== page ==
Gaming? Again, disable all the tV SP crap... You are still limited by 1) signal transmission tech, and 2) this $1100 panel (yes... Search for it) can only do 30Hz refresh at UHD. At lower rez it does much higher refresh. 60Hz UHD will be a year or more before it's "affordable". At 1440p this panel looks amazing when gaming.

May 12, 2013 | 01:54 PM - Posted by Ted G (not verified)

Question for you...
I purchased this TV and have a 4K up-scaling receiver. I would like to try it on my computer but my GTX 550 can't run that resolution. I am not a gamer but do a lot with photoshop & video editing. Is there a less expensive solution for video cards (must have HDMI out)? There isn't a lot on the internet about this subject.

May 12, 2013 | 03:33 PM - Posted by Ted G (not verified)

Question for you...
I purchased this TV and have a 4K up-scaling receiver. I would like to try it on my computer but my GTX 550 can't run that resolution. I am not a gamer but do a lot with photoshop & video editing. Is there a less expensive solution for video cards (must have HDMI out)? There isn't a lot on the internet about this subject.

May 12, 2013 | 04:39 PM - Posted by Anonymous (not verified)

For desktop work, any low end 7-series AMD or 6-series NVidia should do it. You really do not need a high end card for windows desktop work.

Seiki just pubed a firmware update that some say addresses occasional (and very panel specific) handshake loos (1sec) BUT it knocks out the audio! Seiki responded that they are working on the problem. Seems like a lot of postprocessing and special EFX pros are buying these. (see forum).

May 12, 2013 | 04:40 PM - Posted by Anonymous (not verified)

check forum

May 13, 2013 | 08:32 AM - Posted by Ted G (not verified)


July 9, 2013 | 09:20 PM - Posted by Amtrak (not verified)

Which Radeon 7990 did you use and did it require an adapter to do HDMI?

July 10, 2013 | 01:52 AM - Posted by Mattycee (not verified)

I grabbed on these Seiki TV's and currently am using it as a monitor. I have a GTX680 and am looking at upgrading to a GTX690.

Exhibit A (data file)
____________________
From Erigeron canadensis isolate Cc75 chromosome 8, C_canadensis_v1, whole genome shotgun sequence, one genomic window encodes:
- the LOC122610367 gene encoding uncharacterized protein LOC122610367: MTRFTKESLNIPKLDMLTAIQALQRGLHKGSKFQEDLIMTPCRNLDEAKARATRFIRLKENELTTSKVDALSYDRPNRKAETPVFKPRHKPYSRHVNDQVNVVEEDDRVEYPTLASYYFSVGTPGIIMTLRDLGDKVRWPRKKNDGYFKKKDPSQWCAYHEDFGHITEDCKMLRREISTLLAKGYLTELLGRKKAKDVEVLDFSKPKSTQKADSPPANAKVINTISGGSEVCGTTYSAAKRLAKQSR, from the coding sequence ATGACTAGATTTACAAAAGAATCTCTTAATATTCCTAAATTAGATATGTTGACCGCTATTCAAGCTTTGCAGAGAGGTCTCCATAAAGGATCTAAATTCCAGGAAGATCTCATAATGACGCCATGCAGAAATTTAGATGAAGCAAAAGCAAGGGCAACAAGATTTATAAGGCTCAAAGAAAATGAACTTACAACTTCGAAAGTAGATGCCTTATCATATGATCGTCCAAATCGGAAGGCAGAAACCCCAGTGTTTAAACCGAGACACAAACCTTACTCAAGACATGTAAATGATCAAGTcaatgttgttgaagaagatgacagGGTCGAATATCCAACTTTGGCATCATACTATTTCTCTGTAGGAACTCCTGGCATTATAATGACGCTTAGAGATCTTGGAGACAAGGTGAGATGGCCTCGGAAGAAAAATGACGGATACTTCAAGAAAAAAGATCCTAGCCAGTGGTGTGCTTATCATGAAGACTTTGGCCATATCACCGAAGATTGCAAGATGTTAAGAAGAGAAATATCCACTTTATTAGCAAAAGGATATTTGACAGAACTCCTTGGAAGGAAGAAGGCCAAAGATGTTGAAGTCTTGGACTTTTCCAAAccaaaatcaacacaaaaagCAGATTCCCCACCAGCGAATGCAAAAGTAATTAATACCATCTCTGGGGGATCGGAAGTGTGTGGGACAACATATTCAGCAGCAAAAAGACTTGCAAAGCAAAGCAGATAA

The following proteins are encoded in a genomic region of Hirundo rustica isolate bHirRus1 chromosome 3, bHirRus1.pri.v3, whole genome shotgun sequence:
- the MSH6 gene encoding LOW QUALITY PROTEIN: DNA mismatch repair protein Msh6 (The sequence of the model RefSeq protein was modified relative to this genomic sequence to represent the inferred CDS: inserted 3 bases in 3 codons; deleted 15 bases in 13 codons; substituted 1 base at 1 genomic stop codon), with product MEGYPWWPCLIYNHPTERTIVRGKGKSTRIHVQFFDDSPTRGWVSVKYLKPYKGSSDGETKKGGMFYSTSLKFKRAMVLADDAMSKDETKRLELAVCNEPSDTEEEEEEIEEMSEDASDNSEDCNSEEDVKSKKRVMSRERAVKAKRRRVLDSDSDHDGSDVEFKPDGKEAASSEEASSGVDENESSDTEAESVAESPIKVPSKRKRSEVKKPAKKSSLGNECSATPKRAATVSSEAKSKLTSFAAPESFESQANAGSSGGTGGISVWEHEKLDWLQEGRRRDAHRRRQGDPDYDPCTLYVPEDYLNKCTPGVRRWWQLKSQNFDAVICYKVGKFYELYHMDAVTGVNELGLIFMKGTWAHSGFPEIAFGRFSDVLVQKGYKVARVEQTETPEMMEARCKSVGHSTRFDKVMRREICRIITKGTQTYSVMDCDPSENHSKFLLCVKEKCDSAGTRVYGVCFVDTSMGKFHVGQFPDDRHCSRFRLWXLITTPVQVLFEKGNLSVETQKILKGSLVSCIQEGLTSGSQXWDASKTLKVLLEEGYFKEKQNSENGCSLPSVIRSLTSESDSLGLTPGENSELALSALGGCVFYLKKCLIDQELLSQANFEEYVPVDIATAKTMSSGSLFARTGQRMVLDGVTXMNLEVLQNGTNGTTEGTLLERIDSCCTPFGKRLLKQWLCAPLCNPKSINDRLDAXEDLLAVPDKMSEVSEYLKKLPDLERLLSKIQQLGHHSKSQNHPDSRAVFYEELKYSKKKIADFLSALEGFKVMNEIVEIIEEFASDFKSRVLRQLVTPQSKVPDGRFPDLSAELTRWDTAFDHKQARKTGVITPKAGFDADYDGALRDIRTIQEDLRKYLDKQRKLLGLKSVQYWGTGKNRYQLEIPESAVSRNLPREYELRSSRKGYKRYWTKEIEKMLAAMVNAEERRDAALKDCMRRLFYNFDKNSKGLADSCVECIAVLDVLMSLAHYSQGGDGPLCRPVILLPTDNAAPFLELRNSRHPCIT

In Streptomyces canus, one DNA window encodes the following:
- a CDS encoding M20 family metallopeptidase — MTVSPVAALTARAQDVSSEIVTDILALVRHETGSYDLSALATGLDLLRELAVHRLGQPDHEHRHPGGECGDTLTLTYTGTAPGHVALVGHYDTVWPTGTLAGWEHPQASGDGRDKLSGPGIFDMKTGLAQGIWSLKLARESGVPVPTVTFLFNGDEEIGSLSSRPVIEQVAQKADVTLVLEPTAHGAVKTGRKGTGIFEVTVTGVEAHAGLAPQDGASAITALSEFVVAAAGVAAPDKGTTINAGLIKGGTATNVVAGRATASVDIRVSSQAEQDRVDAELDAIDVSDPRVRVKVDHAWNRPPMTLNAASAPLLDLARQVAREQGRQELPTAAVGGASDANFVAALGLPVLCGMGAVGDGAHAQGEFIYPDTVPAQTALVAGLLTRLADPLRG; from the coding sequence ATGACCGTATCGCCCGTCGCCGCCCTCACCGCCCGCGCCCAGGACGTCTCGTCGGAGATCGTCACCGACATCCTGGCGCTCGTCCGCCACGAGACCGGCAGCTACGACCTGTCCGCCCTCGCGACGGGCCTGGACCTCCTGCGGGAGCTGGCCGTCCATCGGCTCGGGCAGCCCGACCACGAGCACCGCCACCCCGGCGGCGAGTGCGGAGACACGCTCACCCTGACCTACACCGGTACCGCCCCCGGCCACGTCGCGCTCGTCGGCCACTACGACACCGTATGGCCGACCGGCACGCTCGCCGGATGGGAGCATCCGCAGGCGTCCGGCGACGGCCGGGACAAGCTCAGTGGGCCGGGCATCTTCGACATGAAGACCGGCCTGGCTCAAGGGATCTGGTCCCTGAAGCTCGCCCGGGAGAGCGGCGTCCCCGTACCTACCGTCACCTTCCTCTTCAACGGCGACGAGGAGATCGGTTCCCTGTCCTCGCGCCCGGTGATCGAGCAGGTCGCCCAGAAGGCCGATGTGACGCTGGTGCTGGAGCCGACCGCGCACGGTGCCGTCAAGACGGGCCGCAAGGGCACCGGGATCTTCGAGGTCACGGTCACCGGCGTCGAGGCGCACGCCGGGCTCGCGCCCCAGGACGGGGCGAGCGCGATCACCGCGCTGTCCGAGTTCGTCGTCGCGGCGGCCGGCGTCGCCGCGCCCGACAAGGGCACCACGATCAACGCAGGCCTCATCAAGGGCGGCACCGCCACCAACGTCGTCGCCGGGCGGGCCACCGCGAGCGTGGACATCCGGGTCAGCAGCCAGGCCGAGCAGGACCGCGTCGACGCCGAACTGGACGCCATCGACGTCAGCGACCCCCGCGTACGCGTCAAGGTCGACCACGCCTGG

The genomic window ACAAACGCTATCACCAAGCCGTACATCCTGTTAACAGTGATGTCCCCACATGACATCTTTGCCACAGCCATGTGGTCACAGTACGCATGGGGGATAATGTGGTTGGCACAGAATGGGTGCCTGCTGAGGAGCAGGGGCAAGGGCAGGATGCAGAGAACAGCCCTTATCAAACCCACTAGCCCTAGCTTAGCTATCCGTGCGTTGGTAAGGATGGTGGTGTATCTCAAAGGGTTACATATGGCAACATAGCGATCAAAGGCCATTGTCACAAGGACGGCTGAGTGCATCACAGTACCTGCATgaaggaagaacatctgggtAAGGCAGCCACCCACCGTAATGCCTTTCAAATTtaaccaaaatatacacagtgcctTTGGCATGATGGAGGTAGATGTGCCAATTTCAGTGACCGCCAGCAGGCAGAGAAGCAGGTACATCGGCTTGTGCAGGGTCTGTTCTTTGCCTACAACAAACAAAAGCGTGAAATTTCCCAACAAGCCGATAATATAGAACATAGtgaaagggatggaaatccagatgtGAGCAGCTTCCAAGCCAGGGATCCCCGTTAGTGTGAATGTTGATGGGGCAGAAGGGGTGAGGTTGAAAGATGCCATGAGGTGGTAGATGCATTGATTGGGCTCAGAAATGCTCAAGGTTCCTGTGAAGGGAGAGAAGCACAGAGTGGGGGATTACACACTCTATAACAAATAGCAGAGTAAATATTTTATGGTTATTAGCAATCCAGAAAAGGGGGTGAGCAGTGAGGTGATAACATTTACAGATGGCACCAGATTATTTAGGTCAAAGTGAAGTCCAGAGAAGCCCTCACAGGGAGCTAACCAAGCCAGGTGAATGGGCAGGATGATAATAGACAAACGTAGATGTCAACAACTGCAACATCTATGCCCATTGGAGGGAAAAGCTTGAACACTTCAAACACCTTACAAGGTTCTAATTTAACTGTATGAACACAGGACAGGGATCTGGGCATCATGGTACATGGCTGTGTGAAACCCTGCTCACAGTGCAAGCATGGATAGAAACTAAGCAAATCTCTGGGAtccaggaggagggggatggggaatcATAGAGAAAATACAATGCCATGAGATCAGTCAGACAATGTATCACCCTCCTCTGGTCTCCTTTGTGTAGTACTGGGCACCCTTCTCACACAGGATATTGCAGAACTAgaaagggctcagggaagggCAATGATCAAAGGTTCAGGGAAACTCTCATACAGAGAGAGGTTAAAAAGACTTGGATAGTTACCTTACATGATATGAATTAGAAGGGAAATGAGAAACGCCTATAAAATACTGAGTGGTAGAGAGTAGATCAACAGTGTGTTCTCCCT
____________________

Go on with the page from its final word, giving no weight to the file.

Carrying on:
What I wanted to make sure is that the DVI-D to HMDI adapter is enough to run the full resolution of the TV? I am sure that it is as you have tested it as I dont think that GTX690's have HDMI do they?

Hope you can advise?


July 31, 2013 | 05:44 AM - Posted by Anonying (not verified)


August 4, 2013 | 07:47 PM - Posted by Nikos (not verified)

Who would "invest in a 4K TV", taking into consideration that prices will only go down over time?

September 7, 2013 | 10:56 AM - Posted by Anonymous (not verified)

My seiki 39" can do 2560x1440 @100hz
1920x1080 @120hz using gtx 680 4gb sli. I have come across this website a lot and watched the lengthy videos without ever finding this important piece of information. (create the resolutions and test them on the NVidia control panel).

September 19, 2013 | 08:08 AM - Posted by Anonymous (not verified)

AA is useless in 4K screen, even most of ps3 games don't use aa at 720P.

October 28, 2013 | 01:32 AM - Posted by Rob (not verified)

No point in running 4k? Haha what a joke I run quad sli GTX690's and a 4k panel and there is no way in hell I would ever consider dropping back to a lower resolution. The difference is massive

March 29, 2014 | 03:21 AM - Posted by Anonymous (not verified)

LOL try and play at 5760x1080

July 23, 2014 | 12:00 PM - Posted by Anonymous (not verified)

I got a seiki 4k tv 39in led and with vsync off yes I get screen tearing in some parts but with the 7990 it scales extremely well. It looks fantastic batman arkham origins looks phenomenal and it plays great. Crysis 3 I had to limit to medium settings and it played great as well. As long as you disable vsync you'll get similar fps to playing in 60hz. I got the tv on sale at tigerdirect for 300 bucks! Hell might as well try it! If you have the gpu to push it you will see a difference. All of my friends that came over did they were highly impressed.